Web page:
Let me cast this in a historical perspective.
As Maxwell's equations came into acceptance there was concensus that light is a form of wave propagation. Maxwell's theory of electromagnetism offers an explanation of how light can carry energy.
In addition, it is already implied in terms of Maxwell's equations that electromagnetic radiation carries momentum in the direction of propagation. However, there was no reason to attribute mass to electromagnetic radiation. Hence there was no reason to expext that gravitation would have any effect on light.
Historically, gravitation was thought of as a force that acts instantaneously over any distance. It was necessary to think of gravitation as acting instantaneous, this had been demonstrated by Laplace. If gravitation would propagate at a finite velocity then there would be aberration effects, and none of those were observed.
Changes introduced by Special Relativity.
Let me first discuss gravitation.
The first to explore the consequences of relativistic physics for gravitational theory was Poincaré. (In 1905, the same year that Einstein's paper on Special Realativity came out.) Poincaré noted that if it is assumed that all theories in the area of mechanics must be Lorentz invariant then a new theory of gravitation is necessary, as an infinite speed of gravity is no longer a possiblity. This new theory of gravitation must reproduce the predictions of Newton's law of gravitation for the known celestial mechanics. Poincaré gave some suggestions on how to develop such a Lorentz invariant theory of gravitation.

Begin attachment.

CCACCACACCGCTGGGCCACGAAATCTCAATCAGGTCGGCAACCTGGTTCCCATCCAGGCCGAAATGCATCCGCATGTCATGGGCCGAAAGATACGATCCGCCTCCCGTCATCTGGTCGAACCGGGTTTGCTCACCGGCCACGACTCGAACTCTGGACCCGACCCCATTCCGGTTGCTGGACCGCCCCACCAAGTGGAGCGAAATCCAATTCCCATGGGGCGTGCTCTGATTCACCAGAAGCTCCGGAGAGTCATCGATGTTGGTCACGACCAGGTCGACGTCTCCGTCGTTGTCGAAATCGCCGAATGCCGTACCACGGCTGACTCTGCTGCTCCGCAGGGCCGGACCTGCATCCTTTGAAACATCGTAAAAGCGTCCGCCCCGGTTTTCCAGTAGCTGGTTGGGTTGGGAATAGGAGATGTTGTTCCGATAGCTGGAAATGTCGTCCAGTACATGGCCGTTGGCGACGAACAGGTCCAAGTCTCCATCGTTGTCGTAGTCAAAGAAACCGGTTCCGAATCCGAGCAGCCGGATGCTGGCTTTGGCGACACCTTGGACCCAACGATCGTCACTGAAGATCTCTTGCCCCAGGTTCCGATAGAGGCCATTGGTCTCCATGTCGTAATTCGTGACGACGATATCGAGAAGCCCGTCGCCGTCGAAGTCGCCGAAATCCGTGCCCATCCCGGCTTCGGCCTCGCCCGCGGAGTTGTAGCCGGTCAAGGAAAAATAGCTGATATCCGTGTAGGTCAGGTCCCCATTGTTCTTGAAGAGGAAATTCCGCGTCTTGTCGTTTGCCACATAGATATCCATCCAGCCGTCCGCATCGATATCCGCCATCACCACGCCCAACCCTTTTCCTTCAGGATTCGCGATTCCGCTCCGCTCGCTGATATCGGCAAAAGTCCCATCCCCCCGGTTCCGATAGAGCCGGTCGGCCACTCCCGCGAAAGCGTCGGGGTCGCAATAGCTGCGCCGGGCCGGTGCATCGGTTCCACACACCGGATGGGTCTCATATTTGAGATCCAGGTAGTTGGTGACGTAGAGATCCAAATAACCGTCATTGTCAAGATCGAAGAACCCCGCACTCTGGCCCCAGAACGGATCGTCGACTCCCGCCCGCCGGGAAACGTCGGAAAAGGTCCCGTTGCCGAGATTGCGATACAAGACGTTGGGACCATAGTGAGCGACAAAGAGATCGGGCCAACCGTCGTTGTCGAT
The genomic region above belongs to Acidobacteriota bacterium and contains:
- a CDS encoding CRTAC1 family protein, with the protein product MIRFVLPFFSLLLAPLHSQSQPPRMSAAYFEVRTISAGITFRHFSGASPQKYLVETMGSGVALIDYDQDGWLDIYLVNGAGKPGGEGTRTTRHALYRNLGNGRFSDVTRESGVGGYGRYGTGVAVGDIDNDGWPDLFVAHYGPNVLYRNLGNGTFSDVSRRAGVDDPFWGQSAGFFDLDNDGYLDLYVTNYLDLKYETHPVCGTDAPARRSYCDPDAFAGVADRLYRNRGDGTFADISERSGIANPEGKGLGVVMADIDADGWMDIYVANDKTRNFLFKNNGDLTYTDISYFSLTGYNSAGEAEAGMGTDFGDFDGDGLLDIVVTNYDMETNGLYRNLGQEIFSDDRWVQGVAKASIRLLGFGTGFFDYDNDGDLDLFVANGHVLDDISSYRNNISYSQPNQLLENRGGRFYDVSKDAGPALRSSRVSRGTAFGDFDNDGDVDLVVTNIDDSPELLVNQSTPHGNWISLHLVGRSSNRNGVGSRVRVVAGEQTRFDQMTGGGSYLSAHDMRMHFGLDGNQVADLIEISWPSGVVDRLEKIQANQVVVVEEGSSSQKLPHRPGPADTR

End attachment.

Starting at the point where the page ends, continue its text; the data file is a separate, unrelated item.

About electromagnetic radiation:
Indeed as early as 1905 Einstein had offered a consistency argument that in terms of Special Relativity it is necessary to attribute inertial mass to electromagnetic radiation.
That is: Einstein demonstrated that without attributing inertial mass to electromagnetic radiation you get a self-contradiction. So that is logical implication.
The question that you raise is: does that also imply that we should attribute gravitational mass to electromagnetic radiation? You submit: for matter there is no known exception to equivalence of inertial and gravitational mass.
Here, while a suggestion is there, there's no logical necessity to attribute gravitational mass to electromagnetic radiation. So no: Special Relativity does not imply that gravitation must have an effect on light.
But yeah, there is that undeniable suggestion that gravitation should affect light, and as we know the assumption of universal equivalence of inertial and gravitational mass was among the most important guidances as Einstein struggled to develop General Relativity.
GR replaced SR, and the shift from SR to GR was as profound as the shift from Newtonian mechanics to SR. A fundamental assumption of SR is that the Minkowski spacetime itself is an unchanging, static entity. Overthrowing that: in terms of GR spacetime is not static; there is curvature of spacetime, in response to presence of mass/energy.
Logically, Special relativity does not imply gravitational effect on light.
- Special Relativity invalidates the instantaneous-over-distance assumption that is necessary for newtonian gravitational theory.
- Logically, universal equivalence of inertial and gravitational mass is a separate assumption.